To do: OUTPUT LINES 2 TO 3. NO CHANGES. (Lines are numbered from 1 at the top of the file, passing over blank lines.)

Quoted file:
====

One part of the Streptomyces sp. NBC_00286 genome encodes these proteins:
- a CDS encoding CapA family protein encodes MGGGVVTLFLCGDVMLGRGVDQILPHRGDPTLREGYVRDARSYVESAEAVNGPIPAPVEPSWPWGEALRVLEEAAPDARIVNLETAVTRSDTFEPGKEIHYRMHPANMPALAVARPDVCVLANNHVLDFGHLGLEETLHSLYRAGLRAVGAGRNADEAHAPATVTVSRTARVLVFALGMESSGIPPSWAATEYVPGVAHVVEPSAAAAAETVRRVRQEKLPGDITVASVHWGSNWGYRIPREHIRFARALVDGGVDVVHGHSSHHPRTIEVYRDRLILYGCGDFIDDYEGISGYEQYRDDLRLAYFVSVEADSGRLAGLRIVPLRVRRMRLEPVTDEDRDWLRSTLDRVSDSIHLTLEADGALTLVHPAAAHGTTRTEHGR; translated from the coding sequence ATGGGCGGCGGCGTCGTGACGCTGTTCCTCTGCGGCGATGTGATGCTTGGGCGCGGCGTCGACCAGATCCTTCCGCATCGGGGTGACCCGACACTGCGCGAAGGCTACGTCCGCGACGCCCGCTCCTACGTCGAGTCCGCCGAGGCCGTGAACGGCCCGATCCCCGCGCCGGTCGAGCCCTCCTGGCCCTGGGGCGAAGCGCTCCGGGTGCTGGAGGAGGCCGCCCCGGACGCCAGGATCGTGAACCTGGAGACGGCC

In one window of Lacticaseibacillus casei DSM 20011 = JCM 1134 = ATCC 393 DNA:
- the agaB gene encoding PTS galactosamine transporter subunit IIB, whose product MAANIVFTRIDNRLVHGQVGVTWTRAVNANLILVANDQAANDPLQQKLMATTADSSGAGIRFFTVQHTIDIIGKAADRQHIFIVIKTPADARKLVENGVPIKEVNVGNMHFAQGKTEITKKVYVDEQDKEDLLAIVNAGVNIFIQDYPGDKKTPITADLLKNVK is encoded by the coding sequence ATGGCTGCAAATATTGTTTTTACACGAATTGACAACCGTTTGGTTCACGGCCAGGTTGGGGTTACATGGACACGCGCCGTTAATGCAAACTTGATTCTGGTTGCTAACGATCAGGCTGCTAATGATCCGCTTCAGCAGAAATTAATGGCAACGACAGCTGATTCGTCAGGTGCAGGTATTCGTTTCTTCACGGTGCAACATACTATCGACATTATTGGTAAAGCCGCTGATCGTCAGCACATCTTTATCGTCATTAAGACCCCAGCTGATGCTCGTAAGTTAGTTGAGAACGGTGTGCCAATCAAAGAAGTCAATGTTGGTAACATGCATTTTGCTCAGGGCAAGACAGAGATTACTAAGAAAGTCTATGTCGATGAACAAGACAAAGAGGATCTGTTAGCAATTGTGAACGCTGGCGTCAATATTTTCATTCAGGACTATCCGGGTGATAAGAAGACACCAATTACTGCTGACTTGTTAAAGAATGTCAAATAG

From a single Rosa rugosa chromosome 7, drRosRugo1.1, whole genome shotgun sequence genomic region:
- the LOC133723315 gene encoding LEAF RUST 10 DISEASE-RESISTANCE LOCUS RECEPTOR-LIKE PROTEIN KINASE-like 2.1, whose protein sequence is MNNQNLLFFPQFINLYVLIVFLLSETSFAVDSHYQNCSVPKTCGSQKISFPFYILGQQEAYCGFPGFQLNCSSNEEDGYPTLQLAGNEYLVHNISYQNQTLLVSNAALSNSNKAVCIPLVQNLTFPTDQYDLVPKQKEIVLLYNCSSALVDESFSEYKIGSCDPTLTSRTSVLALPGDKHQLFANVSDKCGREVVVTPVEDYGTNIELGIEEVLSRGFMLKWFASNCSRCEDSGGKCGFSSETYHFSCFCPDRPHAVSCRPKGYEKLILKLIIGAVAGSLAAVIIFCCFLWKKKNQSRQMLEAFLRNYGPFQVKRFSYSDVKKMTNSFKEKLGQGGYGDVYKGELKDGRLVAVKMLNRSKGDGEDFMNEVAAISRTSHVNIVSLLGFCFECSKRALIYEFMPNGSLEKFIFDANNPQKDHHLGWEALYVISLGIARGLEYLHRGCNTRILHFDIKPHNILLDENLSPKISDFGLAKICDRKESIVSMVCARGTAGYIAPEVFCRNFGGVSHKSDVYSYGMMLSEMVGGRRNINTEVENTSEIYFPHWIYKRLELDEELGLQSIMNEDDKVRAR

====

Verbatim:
- a CDS encoding CapA family protein encodes MGGGVVTLFLCGDVMLGRGVDQILPHRGDPTLREGYVRDARSYVESAEAVNGPIPAPVEPSWPWGEALRVLEEAAPDARIVNLETAVTRSDTFEPGKEIHYRMHPANMPALAVARPDVCVLANNHVLDFGHLGLEETLHSLYRAGLRAVGAGRNADEAHAPATVTVSRTARVLVFALGMESSGIPPSWAATEYVPGVAHVVEPSAAAAAETVRRVRQEKLPGDITVASVHWGSNWGYRIPREHIRFARALVDGGVDVVHGHSSHHPRTIEVYRDRLILYGCGDFIDDYEGISGYEQYRDDLRLAYFVSVEADSGRLAGLRIVPLRVRRMRLEPVTDEDRDWLRSTLDRVSDSIHLTLEADGALTLVHPAAAHGTTRTEHGR; translated from the coding sequence ATGGGCGGCGGCGTCGTGACGCTGTTCCTCTGCGGCGATGTGATGCTTGGGCGCGGCGTCGACCAGATCCTTCCGCATCGGGGTGACCCGACACTGCGCGAAGGCTACGTCCGCGACGCCCGCTCCTACGTCGAGTCCGCCGAGGCCGTGAACGGCCCGATCCCCGCGCCGGTCGAGCCCTCCTGGCCCTGGGGCGAAGCGCTCCGGGTGCTGGAGGAGGCCGCCCCGGACGCCAGGATCGTGAACCTGGAGACGGCC

In one window of Lacticaseibacillus casei DSM 20011 = JCM 1134 = ATCC 393 DNA: